In the early Middle Ages, Scandinavian influence on British life, language and culture was profound. The Vikings had a major and lasting impact, and their legacy still resonates strongly in modern constructions of British identity and heritage. Scandinavian settlement began in earnest in the late ninth century, especially in the North and East of England, and probably its most enduring and significant effect was on the English language.

The Gersum Project, funded by the AHRC, aims to understand Scandinavian influence on English vocabulary by examining the origins of up to 1,600 words in a corpus of Middle English poems from the North of England. The project is named after the ME word gersum, borrowed from ON gersemi ‘treasure’. English words with Old Norse origins certainly enriched the language and include such basic items as sky, egg, law, leg, call, take, window, knife, die and skin, and the pronouns they, their and them, as well as others as diverse and intriguing as hernez ‘brains’, muged ‘drizzled’, stange ‘pole’ and wothe ‘danger’. These are cultural artefacts which link us directly to the Vikings, and many of which English-speakers still use on a daily basis; and there are hundreds of other similar borrowings in standard and regional English usage, especially Northern dialects. The Gersum Project is investigating their early history to address questions about how we can identify Old Norse loans, and how and by whom these words were used in the first few centuries after their adoption into English, especially in the crucial Middle English period.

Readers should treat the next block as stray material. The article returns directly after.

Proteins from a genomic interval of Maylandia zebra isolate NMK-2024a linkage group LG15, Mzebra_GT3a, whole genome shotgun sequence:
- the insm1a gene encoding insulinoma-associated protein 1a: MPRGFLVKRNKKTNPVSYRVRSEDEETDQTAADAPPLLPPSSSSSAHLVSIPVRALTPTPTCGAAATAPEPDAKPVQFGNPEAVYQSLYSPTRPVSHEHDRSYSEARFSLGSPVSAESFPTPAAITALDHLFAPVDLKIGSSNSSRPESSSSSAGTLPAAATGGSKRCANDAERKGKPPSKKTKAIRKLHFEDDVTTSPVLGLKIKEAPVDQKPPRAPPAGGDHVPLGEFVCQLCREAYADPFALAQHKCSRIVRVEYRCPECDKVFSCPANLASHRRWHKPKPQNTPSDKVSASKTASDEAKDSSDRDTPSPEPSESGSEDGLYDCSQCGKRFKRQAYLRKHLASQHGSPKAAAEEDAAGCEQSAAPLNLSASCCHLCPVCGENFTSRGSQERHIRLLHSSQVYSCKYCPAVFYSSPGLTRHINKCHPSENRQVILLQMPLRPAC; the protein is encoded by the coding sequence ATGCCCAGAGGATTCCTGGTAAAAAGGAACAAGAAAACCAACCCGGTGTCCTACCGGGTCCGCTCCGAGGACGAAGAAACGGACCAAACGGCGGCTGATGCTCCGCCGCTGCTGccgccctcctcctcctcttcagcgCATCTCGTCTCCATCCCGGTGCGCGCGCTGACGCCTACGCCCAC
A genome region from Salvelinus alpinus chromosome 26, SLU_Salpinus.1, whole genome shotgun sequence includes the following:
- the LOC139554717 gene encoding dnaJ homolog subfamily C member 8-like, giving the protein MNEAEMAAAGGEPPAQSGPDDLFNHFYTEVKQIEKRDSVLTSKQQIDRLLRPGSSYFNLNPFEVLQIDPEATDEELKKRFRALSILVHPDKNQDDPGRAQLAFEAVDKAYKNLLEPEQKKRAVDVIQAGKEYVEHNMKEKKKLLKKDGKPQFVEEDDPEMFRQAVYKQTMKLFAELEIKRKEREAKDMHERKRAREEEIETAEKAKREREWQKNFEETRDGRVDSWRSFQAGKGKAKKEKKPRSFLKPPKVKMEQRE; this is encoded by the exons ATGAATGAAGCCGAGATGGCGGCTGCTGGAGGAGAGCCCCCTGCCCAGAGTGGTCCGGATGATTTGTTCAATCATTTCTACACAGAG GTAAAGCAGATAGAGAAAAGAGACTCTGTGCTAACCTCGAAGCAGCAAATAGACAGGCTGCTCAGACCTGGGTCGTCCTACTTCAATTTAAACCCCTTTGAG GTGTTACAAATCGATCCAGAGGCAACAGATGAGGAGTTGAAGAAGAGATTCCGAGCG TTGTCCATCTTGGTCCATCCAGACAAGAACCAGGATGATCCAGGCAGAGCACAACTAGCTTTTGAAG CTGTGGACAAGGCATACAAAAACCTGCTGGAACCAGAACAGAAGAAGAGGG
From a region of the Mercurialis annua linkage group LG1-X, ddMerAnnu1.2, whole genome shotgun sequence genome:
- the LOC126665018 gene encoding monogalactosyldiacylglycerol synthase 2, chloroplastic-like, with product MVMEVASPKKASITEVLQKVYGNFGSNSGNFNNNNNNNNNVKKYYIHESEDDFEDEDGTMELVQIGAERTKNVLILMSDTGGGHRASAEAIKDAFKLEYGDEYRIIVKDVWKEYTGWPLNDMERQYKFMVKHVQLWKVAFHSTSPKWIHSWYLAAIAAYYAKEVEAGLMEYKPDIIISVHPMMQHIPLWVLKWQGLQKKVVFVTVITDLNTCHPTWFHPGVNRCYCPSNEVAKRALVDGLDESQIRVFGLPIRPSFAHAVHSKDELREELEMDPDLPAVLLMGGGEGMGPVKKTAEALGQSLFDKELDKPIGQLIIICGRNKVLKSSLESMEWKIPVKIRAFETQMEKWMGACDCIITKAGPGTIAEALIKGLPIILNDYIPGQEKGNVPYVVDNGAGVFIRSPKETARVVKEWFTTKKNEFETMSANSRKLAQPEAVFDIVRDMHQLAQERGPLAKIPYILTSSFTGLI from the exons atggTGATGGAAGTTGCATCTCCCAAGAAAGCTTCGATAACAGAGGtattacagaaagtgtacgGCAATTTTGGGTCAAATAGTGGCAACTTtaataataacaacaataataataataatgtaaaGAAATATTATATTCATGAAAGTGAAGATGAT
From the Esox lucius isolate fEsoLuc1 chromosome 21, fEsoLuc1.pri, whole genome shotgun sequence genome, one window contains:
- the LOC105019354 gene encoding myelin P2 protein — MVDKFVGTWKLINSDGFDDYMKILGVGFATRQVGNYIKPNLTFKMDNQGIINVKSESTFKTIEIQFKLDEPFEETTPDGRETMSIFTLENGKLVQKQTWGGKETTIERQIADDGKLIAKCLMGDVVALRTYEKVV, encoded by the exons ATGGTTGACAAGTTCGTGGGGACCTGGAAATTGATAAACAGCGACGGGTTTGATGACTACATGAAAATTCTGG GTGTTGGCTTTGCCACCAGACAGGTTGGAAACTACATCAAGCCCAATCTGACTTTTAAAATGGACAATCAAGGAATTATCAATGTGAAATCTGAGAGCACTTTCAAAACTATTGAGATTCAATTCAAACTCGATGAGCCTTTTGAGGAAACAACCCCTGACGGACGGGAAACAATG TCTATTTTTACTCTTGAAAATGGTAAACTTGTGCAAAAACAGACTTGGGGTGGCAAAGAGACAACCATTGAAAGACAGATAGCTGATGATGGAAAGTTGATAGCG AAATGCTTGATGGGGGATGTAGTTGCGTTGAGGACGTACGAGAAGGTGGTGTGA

The corpus will include the following texts, associated with the so-called Alliterative Revival:

  • Sir Gawain and the Green Knight
  • Pearl
  • Cleanness
  • Patience
  • St Erkenwald
  • The Wars of Alexander
  • The Alliterative Morte Arthure
  • The Siege of Jerusalem
  • The Destruction of Troy

The project will also incorporate a number of events, including an inter-disciplinary conference in Cambridge in 2018 and a series of talks open to the general public.